Though there have been no instances of public hostility towards asylum seekers in Udine, the debate in Italian politics and Italian media has the potential to become more sinister, he argues. In August 2017, two months after we meet, two Italian boys from the city of Acqui Terme in the Piedmont region beat up an asylum seeker. They also film the act and later upload the video on Facebook.
A short walk from the centre of Udine is the Refugee Public School, started and run by local activists, where asylum seekers are taught Italian. It is housed in a small room with a foosball table and child-sized chairs. I go there on a summer afternoon last year, hoping that Pakistani students will be willing to talk to me after their class. Around 10 or so students are lounging outside in a playground adjacent to the school. A few of them are sporting crocheted skullcaps and wearing kurtas. Most of them are older than those housed at the reception centre on the other side of town.
I approach them for an interview but Pakistanis are reluctant to talk. Some of them are wearing wristbands that include a barcode to identify them as regular residents of a refugee reception centre run by the local Red Cross (that can house 300-350 people at a time). Some of the asylum seekers have been living there for two years, waiting for a response on their applications. Outsiders are not allowed to visit the centre without prior permission from state authorities in Udine and the Red Cross.
Such restrictions have raised concerns about living conditions at the centre. Elly Schlein, an Italian politician and a member of the European Parliament, visited it on July 29, 2016 and reported that the rooms were smelly and hot and that hygiene conditions were unsatisfactory. “… five showers are unfit for use. Some washbasins leak and hot water flows intermittently,” she stated in a report.
Luigi Manconi, who chairs the Commission for Human Rights of the Senate in Italy, visited the centre on January 26, 2017 and released a report stating that the bathrooms were “almost beyond endurance”. The residents of the centre, according to the report, were “reluctant to talk”. A cultural counsellor “shush[ed] several times a group of people who want[ed] to talk with us”. Some asylum seekers were quoted to have said that the “Red Cross threatens them with ejection, should they talk with ‘outsiders’ of what happens therein”.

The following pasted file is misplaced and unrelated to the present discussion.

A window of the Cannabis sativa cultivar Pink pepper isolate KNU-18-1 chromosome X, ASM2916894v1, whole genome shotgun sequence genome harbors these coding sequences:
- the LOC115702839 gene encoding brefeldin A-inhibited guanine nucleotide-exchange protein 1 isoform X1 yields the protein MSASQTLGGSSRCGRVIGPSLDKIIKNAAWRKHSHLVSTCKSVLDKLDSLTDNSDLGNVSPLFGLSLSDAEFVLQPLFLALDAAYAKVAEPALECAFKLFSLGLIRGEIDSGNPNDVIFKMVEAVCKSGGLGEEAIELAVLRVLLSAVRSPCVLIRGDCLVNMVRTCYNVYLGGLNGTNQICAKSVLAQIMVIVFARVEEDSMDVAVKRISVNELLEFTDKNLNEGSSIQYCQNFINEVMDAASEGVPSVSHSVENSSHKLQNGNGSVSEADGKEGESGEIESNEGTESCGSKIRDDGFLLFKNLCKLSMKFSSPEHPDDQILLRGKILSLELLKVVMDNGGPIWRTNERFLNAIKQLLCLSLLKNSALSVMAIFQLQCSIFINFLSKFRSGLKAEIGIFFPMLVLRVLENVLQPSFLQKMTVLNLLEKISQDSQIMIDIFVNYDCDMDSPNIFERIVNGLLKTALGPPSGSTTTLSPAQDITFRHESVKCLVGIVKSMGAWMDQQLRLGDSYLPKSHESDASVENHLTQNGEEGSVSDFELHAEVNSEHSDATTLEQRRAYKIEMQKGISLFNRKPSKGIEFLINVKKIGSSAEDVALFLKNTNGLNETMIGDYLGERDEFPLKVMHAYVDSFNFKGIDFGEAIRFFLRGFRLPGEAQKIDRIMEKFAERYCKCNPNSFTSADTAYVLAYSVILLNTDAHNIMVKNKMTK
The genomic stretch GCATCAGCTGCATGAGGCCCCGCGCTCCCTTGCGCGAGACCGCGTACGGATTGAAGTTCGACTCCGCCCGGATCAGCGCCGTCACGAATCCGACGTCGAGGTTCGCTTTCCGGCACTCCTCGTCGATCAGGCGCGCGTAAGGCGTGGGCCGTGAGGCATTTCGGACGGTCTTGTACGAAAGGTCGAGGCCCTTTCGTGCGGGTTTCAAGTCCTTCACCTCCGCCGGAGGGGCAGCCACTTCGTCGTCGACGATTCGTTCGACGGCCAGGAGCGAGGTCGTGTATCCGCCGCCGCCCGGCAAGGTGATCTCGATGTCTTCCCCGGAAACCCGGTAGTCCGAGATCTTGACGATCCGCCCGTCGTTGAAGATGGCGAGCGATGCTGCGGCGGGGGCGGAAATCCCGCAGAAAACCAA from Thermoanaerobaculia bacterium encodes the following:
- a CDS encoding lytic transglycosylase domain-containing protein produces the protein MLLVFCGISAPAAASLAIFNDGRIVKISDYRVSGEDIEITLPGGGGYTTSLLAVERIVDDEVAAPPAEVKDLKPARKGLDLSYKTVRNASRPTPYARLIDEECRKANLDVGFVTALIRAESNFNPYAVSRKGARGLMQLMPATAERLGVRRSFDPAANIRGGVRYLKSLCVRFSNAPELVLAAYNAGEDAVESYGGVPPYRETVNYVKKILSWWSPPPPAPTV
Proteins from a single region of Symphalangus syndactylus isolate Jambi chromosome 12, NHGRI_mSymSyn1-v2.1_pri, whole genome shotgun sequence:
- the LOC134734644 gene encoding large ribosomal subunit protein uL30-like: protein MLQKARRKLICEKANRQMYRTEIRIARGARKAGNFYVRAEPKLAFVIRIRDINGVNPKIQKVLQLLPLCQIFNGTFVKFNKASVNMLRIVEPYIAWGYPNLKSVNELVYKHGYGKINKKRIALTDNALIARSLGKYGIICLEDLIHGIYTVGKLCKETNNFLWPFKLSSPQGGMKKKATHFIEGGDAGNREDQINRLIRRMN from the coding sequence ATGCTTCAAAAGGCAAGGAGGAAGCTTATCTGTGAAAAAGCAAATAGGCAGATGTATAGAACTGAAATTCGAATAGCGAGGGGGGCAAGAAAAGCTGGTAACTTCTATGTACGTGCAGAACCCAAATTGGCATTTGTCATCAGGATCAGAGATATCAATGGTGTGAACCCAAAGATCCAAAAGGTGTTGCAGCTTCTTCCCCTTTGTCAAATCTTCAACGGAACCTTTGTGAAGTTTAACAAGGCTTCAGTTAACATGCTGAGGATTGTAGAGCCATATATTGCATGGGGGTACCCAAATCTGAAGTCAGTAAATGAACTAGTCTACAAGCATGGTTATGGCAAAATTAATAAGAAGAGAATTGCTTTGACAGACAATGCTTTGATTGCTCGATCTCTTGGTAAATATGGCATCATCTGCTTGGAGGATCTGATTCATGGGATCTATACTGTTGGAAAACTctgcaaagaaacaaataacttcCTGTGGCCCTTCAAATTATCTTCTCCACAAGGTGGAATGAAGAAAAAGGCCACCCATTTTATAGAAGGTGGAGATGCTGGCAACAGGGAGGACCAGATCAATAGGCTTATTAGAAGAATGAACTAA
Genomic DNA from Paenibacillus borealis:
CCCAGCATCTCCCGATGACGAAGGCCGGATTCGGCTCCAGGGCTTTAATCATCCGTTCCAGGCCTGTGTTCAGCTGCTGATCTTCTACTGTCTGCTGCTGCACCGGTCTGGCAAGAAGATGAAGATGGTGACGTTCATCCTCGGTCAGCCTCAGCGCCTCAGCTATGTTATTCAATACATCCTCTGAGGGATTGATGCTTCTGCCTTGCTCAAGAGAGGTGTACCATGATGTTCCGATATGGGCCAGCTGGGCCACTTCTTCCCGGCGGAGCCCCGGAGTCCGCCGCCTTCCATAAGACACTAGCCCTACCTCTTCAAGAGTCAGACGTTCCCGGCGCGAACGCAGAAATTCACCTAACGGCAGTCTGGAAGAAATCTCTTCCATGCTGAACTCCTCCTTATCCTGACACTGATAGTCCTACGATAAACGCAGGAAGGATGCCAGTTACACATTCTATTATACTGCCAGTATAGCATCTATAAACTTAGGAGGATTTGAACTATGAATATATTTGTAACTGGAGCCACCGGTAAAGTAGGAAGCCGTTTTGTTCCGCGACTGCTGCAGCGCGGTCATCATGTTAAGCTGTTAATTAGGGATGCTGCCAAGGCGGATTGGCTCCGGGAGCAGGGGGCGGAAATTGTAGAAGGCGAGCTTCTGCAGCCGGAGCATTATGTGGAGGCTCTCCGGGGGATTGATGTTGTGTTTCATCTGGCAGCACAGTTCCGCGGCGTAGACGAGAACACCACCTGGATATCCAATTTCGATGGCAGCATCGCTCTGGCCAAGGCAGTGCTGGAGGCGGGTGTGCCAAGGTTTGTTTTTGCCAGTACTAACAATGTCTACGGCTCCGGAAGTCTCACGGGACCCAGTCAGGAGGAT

The Red Cross rejected both the reports. It called the centre in Udine as a “model for the resettlement of asylum seekers”.
Three days before Ali turns 18 on June 20, 2017, I ask him how he is feeling about having to leave Udine and his friends behind. “There was peace at the centre; it was like home. The only thing absent was the love of my parents,” he says. He is worried if he will be able to get a job in time for him to apply for a work visa and is wondering what it will be like to stay with his relative in Verona. “Now there is a huge mountain in front of me that I have to climb.”
Ali needs a legal job in order to remain in Italy on a long-term basis. As an unskilled worker with no officially recognised education and little command of the Italian language, the odds are not in his favour. When we meet for the last time before his departure from Udine, his regret about abandoning his education in Pakistan looms large in our conversations. “I wish I had managed to complete [my education] somehow,” he says again and again.
We have stayed in touch since that meeting. He messages me from time to time about the problems he has been facing in applying for a work visa. Sometimes, he forwards me a motivational quote or a greeting in Urdu on a religious holiday. He also often complains about the Kafkaesque working of Pakistan’s embassy in Rome.
In September last year, he tells me in a phone conversation that he has found part-time work at a Chinese restaurant but it pays little. Less than four months later, he quits and starts picking tomatoes on a farm — agricultural work not dissimilar to the manual labour he wanted to escape from in Pakistan.
Ali lives with eight other men, including his distant relative, in a two-room flat in Verona. They share a single bathroom and kitchen. It is not very comfortable, he says.
But he is glad that he can practice his English with tourists seeking out sites in the historic city, known to the outside world as the locale for Shakespeare’s play Romeo and Juliet. “I thought it would be like the movies here,” he says, regretting, one more time, for having left his education incomplete.
“Do you talk to your family?”
“Not every day. If I did, I would feel like going back.”
*Names of the migrants have been changed to protect their identities.
Additional reporting by Danyal Adam Khan in Islamabad.
Mohammad Zia Adnan is a freelance journalist and has written for The New York Times and the daily Dawn.
This article was originally published on the Herald.